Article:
Sunday, March 2, 2014

Have No Shame by Melissa Foster

I really like reading books on my Kindle.  I still buy books and borrow them from the library, but I really like that my Kindle carries so many books, it is small and lightweight and it is very easy to read in bed.  One of the things I don't like about Kindle books is that it is hard to tell the length of a book.  Yes, it has the percentage bar at the bottom of the screen to tell me how far I am into a book, but as I found today, that can occasionally be deceiving.  Have No Shame by Melissa Foster is a wonderful book and I was really enjoying it.  According to the percentage bar, I was nearly halfway through it today and I was expecting to spend a few hours enjoying it and possibly finishing it.  Suddenly, with the bar at 50%, I came to the end.  Wait, what?  I was very confused.  

Have No Shame is written in two formats, one with Southern dialect and one without.  I didn't realize this because my Kindle always begins with the first chapter.  I missed the whole "ATTENTION READERS" section that would have explained the two formats.  I thought I had a lot more book to read and I was sadly disappointed.  I was loving this book and while it was still very good, I wanted more.  

Have No Shame is about Alison, a young woman in 1967 Forrest Town, Arkansas.  The civil rights movement has yet to reach this small town or the farm on which Alison was raised.  She is soon to be married to her high school sweetheart, but her whole world is shaken when she discovers the dead body of a black man floating in the river.  Her perspective begins to shift as she awakens to the inequalities and cruelties that surround her:  "As a young southern woman, I knew that the expectation was for me to get married, have children, and perpetuate the hate that had been bred in our lives.  My children, they'd be born into the same hateful society.  That realization brought me to my knees."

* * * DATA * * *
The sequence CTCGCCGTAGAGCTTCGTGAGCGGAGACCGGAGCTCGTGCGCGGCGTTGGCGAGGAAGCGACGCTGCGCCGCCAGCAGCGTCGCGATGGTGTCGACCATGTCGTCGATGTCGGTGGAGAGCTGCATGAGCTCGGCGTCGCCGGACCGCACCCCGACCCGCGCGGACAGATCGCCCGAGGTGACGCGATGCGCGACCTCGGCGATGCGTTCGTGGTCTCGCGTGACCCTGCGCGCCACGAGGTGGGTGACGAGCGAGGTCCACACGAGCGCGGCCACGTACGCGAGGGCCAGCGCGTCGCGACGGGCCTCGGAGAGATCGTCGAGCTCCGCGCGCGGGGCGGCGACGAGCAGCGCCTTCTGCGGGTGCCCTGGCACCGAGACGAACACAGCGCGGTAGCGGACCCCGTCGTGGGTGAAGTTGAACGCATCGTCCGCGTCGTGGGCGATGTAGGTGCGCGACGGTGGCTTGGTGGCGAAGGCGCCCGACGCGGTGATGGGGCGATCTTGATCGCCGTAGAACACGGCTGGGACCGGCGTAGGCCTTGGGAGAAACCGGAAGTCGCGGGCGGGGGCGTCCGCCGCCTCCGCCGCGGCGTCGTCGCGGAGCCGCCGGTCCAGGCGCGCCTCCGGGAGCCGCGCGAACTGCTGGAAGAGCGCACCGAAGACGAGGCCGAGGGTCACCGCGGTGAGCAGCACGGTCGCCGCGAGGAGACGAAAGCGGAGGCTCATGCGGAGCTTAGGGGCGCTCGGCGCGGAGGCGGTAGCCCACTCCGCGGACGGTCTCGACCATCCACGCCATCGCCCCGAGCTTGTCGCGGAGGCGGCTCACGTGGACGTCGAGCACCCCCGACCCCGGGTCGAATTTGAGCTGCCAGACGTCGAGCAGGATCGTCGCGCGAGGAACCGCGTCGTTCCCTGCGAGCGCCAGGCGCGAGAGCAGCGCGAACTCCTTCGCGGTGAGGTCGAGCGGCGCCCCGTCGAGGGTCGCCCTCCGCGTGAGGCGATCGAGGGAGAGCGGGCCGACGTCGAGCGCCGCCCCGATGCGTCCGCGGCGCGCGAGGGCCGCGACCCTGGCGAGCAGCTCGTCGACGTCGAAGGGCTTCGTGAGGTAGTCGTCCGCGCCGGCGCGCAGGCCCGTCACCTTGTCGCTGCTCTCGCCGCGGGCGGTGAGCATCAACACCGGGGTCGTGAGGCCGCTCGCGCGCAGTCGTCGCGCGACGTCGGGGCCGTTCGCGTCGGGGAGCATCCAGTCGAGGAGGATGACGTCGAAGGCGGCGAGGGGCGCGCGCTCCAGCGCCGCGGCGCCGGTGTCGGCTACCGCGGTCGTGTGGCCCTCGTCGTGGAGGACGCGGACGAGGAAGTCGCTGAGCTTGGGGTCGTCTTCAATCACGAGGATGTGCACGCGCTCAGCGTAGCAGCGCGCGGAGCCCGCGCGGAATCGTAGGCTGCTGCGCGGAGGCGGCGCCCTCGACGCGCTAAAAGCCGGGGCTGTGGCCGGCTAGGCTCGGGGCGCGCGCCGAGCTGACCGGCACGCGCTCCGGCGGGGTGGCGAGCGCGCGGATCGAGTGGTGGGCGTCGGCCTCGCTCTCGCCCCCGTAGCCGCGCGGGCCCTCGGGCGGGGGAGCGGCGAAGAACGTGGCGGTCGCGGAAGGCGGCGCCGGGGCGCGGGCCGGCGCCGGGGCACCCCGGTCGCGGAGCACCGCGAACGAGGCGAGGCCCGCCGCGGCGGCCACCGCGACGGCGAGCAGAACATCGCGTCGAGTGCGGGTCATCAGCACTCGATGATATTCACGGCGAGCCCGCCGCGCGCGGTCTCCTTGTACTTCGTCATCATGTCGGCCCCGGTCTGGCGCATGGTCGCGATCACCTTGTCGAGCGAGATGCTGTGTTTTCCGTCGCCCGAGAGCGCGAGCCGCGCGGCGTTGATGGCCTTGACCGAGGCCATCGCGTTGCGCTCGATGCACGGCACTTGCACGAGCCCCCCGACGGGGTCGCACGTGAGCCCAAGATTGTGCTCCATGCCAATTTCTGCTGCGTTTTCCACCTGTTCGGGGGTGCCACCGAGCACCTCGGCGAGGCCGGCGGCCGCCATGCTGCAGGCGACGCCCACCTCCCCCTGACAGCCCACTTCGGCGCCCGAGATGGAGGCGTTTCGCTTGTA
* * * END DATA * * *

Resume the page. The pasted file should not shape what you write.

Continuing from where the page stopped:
As Alison becomes aware that it is her soon-to-be husband that is responsible for many of the beatings and even the deaths of innocent people, she resists the idea of marrying him, but her desire to stay in her father's good graces prevents her from changing her mind.  Added to the confusion about her future is that she has begun having feelings about Jackson, a black man.  At this time and in this place it was certainly not acceptable, but Alison feels a pulled in too many directions.  

This book is a compelling look at the civil rights movement in a small town.  Some of us may take for granted the rights that simply didn't exist fifty years ago while it is also true that there is still work to be done.  Alison is only eighteen-years-old and exceedingly naive.  The world is not what she once believed and she is not a strong female character, but she is changing and that is what makes her so endearing.  I hope you'll read this book and enjoy it as I did. As a bonus, Amazon is currently offering the Kindle version for only $.99!  You really can't beat that!  Just be sure to notice the two formats offered.  

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